Like Frankforter emphasizes, the Italian city-states were a main jump start to the Renaissance period. A wave of Italian urbanization helped the ports of Naples, Venice and Genoa quickly grow into “hotspots” of international trade. Even landlocked city-states profited through the control of specific trade routes through the mountains.
There is an interesting irony that Frankfort could have emphasized a little more however. The seeming irony is how a place of such unique political and social insecurity can be so influential, intellectually and culturally, to the renaissance period.
This map shows how Italian ports connected the city-states to much of the continent and western world.
Political organization and Social classes were hard to define during these formation of city-states. The communes that were before city-states were run through ineffective town councils with a lack of checks and balances. Families of power would constantly fight among each other for political control. In this sense, the transition to city states was not radically different. Although there came about a different balance of population and industry (Money earned through the trade industry helped the urban banking industry take off), the political power still rested with a wealthy minority while the mass of wage laborers had no voice. An ultimate ruler of Italy was resisted because the Pope wanted to maintain his religious leadership over Europe without a national contender. City-state populations also did not want their monetary assets available towards a monopoly of one ruler’s choosing.
Political and Economic fighting for power among minor city-state rulers wore down Italy as a whole and by the 1350’s most banks were forced to close. Profiting Merchants only supported the wealthy while wage earners were left in the dust. Cosimo de Medici restored the time, using his fathers revenue to buy political power and balance the powers of city-states with the Peace of Lodi treaty.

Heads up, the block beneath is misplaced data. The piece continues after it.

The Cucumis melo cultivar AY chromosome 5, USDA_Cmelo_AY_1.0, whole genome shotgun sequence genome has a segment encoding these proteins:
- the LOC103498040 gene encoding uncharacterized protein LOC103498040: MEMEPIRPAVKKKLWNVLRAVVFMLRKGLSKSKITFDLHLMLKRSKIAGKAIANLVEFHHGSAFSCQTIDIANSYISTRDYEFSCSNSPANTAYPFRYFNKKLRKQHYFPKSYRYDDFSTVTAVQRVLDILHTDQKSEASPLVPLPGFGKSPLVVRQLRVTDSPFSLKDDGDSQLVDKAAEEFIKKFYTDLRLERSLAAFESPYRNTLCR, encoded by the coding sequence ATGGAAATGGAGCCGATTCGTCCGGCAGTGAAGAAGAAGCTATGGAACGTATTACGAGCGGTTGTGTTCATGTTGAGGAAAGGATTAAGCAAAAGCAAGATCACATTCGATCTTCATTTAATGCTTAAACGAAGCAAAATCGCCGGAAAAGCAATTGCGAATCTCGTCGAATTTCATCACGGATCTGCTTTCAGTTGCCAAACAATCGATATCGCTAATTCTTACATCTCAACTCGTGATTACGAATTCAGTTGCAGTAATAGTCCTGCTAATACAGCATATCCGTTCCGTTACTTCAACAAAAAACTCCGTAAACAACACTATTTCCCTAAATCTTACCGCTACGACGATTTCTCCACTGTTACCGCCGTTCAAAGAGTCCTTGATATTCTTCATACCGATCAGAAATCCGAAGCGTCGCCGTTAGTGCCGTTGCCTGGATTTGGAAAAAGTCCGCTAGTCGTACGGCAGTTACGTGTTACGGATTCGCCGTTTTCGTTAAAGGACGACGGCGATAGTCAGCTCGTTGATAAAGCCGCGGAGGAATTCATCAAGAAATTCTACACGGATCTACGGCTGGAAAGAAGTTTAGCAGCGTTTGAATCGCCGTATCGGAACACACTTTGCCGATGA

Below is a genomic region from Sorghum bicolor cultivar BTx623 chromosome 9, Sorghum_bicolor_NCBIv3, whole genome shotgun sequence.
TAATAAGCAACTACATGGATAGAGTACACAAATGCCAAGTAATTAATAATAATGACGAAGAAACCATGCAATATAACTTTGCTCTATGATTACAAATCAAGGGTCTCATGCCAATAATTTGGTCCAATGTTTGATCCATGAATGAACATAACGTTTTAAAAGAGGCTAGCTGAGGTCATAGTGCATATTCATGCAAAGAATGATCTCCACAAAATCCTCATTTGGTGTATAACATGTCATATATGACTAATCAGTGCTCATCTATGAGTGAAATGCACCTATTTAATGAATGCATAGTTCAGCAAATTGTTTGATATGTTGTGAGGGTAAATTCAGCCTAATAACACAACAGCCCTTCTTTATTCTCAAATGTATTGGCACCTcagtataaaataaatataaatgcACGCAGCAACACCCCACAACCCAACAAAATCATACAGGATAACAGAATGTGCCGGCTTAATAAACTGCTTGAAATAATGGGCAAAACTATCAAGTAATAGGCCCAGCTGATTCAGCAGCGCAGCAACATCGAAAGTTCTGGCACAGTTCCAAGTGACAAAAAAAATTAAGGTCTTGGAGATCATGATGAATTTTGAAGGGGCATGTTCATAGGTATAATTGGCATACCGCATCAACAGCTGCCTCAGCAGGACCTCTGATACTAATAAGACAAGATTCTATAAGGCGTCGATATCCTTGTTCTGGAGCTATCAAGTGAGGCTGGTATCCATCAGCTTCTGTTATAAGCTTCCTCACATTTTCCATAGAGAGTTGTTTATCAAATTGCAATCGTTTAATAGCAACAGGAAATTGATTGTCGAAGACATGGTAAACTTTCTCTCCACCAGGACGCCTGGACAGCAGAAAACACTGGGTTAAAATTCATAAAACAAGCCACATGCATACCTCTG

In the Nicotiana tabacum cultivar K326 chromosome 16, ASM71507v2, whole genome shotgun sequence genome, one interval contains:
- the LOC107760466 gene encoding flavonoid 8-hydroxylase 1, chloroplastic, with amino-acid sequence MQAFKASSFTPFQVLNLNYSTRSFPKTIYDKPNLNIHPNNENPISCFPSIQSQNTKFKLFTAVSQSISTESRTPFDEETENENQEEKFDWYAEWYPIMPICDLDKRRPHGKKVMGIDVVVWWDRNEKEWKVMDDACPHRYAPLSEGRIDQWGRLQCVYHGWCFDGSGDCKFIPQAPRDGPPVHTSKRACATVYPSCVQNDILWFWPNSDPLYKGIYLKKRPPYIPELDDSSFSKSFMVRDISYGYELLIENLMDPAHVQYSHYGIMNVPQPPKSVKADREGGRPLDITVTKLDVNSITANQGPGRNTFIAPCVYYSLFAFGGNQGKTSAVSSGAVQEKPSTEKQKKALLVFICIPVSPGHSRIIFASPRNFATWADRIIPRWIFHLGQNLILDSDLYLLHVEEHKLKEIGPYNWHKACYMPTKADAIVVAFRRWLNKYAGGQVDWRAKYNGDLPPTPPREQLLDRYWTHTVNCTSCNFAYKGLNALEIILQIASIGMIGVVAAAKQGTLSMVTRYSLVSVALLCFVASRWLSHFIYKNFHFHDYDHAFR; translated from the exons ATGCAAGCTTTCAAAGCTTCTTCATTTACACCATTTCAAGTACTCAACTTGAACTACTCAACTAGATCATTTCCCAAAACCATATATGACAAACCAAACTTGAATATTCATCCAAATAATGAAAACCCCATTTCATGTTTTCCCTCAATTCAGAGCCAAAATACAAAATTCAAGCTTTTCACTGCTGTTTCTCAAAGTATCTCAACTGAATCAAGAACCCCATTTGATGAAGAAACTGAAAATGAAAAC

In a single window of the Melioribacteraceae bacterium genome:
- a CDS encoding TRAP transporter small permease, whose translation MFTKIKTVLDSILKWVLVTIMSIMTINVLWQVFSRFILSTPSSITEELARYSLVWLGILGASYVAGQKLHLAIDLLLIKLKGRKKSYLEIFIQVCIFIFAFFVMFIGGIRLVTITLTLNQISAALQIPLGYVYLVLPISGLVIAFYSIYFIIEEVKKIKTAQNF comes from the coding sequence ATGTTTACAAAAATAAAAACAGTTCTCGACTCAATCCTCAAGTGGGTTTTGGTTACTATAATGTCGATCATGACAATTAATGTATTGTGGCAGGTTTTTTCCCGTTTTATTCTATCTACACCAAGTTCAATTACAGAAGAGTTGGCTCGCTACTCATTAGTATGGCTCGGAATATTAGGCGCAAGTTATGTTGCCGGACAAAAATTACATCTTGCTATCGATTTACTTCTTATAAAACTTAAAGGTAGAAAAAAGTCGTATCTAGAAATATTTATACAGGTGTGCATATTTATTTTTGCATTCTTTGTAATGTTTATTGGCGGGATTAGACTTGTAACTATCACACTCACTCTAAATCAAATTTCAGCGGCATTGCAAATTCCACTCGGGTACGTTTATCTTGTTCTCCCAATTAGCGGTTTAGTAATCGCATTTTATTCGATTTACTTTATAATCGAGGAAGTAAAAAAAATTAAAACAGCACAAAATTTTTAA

From here it can be seen how wealth was created in social classes that are not noble. Bankers and merchants were forced to interact directly with Nobles and land owners. With the transition of wealth came a transition of property as Nobles began to default on their loans to Bankers of lower class. It is this unique interaction that set the stage for an open-minded, ambitious, more powerful middle to lower class of intellectuals and artisans. Frankforter explains how artisans become seen as honored guests rather than slave-like people, but it is questionable if he emphasizes enough how this economic shift of the Italian city-states pushed the renaissance in the right direction.
Here is Richard Hooker’s explanations and critique regarding the backgrounds to the Italian Renaissance, which I feel complements those of Daniel Frankforter.